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GOP Finds Hot Button in Illegal Immigration
But even that might be deceptively tight, said Glen Bolger, a partner with Public Opinion Strategies. In the poll, the GOP position was framed as getting control of the border, requiring illegal immigrants to reenter the country legally, stopping illegal immigrants from getting government benefits and sending illegal immigrants who are criminals packing. The Democratic position was, "It is impractical to expel 12 million people, but we need tougher controls at the borders, tougher penalties on employers who hire illegal immigrants and we should bar illegal immigrants from getting most government benefits, while allowing the law-abiding immigrants to get on a long path to citizenship."
That Democratic message is much tougher than the one most voters are hearing, Bolger argued. "They're actually in worse shape than they think they are," he said.
Dustin Olson, Ogonowski's campaign manager, said the candidate did not intend to make government benefits for illegal immigrants a centerpiece of the campaign, but it came up unbidden, again and again.
Internal polling found that Ogonowski's tough stance was winning 60 percent to 30 percent over the positions articulated by Tsongas, said Rob Autry, another Public Opinion Strategies partner who served as Ogonowski's pollster. Ogonowski's position on taxes had a narrower, 13 percentage point lead. Every other issue "was dicey," he said.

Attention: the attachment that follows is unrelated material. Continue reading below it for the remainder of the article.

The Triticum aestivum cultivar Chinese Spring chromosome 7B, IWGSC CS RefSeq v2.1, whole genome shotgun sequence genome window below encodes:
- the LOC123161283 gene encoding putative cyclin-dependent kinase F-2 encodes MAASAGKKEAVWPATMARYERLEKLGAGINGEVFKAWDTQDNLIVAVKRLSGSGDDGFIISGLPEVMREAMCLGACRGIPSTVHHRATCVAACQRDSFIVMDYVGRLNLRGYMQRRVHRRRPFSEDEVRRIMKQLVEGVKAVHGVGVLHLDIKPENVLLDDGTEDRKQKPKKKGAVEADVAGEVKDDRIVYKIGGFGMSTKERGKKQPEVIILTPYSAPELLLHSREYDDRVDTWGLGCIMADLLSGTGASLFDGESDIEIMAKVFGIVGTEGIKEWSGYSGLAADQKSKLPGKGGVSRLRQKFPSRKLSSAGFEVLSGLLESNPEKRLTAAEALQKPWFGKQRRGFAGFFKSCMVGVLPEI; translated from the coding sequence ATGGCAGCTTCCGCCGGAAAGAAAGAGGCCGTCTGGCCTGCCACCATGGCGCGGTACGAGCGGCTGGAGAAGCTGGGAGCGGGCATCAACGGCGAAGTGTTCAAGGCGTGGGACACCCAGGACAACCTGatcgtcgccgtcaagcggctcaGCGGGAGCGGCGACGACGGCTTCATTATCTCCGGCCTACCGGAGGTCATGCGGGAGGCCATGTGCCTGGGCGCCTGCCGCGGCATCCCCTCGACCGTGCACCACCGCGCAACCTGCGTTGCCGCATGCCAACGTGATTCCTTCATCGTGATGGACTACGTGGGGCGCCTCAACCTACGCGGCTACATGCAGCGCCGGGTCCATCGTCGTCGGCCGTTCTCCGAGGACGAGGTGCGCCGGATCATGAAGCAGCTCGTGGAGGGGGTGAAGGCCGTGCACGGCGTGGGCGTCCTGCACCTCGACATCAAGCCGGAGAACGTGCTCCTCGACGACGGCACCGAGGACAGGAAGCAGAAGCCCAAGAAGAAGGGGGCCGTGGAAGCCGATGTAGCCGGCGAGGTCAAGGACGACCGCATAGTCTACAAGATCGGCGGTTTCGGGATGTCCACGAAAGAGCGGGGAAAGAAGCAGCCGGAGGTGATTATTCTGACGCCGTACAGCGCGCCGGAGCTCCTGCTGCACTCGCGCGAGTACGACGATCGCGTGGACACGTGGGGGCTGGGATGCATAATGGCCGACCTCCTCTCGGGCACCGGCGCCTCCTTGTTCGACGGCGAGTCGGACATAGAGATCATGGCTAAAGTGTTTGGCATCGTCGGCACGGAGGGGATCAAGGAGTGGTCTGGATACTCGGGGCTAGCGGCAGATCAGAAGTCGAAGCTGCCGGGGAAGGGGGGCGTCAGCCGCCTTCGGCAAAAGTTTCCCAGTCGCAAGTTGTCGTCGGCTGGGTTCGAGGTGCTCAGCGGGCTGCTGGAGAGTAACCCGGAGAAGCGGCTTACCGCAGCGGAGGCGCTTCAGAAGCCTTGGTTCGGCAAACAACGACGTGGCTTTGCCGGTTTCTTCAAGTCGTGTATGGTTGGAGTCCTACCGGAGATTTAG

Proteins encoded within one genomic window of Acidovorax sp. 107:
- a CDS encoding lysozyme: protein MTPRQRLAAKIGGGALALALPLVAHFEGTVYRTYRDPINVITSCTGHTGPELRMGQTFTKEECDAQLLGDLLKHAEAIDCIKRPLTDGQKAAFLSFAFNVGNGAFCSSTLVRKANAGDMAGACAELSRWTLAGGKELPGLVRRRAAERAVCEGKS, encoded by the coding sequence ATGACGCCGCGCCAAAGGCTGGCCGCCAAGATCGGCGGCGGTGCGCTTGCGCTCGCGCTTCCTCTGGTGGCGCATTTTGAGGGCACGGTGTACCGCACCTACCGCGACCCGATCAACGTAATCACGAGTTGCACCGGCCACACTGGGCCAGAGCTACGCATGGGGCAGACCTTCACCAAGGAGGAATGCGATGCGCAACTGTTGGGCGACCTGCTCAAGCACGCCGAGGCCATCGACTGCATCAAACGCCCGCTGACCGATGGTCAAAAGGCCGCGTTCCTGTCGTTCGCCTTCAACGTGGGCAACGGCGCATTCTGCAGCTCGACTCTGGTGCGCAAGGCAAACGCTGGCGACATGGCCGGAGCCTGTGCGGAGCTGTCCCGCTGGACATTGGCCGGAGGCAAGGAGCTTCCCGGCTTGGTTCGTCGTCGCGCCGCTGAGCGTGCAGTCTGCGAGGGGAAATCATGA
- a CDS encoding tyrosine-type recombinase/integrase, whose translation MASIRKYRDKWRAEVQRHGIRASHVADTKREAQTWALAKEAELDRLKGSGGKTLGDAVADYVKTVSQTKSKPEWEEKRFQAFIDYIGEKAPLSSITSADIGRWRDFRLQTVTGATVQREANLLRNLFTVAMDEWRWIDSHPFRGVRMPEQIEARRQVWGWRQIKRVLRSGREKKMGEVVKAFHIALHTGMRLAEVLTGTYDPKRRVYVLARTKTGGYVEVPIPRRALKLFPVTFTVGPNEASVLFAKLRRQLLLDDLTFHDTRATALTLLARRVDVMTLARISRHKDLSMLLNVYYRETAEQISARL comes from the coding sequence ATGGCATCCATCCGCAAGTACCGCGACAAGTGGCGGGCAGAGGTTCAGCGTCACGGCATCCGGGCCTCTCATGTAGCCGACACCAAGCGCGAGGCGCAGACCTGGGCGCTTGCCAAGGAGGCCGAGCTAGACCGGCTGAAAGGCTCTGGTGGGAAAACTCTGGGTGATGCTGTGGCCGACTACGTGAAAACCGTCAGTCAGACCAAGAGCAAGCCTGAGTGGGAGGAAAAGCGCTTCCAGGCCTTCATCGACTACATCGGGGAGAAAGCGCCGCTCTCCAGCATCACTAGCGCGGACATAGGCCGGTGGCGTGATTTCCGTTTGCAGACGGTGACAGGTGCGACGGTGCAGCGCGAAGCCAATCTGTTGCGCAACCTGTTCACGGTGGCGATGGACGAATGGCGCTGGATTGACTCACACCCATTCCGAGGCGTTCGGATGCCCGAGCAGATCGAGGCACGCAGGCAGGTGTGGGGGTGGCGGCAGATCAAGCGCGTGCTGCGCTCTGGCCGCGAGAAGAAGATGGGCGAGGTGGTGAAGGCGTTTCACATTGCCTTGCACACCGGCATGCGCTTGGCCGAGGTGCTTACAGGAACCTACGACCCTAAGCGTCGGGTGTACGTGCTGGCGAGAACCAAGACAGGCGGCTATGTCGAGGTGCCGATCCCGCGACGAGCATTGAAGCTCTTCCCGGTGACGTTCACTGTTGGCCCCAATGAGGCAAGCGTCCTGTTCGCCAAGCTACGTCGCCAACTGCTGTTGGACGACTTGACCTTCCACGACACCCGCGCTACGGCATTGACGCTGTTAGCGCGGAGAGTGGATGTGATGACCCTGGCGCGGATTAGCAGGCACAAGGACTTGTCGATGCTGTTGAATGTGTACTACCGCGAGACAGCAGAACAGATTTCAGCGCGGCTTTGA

Then, just two days before Tuesday's balloting, Tsongas said illegal immigrants should each be allowed to get a driver's license. The final radio ad of the Ogonowski insurgency intoned, "And now for something truly incredible. You already know Niki Tsongas supports amnesty for illegal immigrants, but today we learned Niki Tsongas would go even further. Tsongas told the Boston Herald she wants to give driver's licenses to illegal immigrants."
John Walsh, chairman of the Massachusetts Democratic Party, said the final vote proved the limits of the immigration message. The district may be less Democratic than the presidential numbers make it appear, he cautioned. Republican gubernatorial candidates have carried it handily since 1990, until Deval L. Patrick, the current Democratic governor, won it with 51 percent of the vote, the same percentage Tsongas took.
If Ogonowski's internal polling showed him trailing by 10 points in September, his immigration blitz made up only five points, he said.
But in districts where Democrats do not have five points to give, those numbers loom large. "For the American people, and therefore all of us, it's emerged as the third rail of American politics," Emanuel said. "And anyone who doesn't realize that isn't with the American people."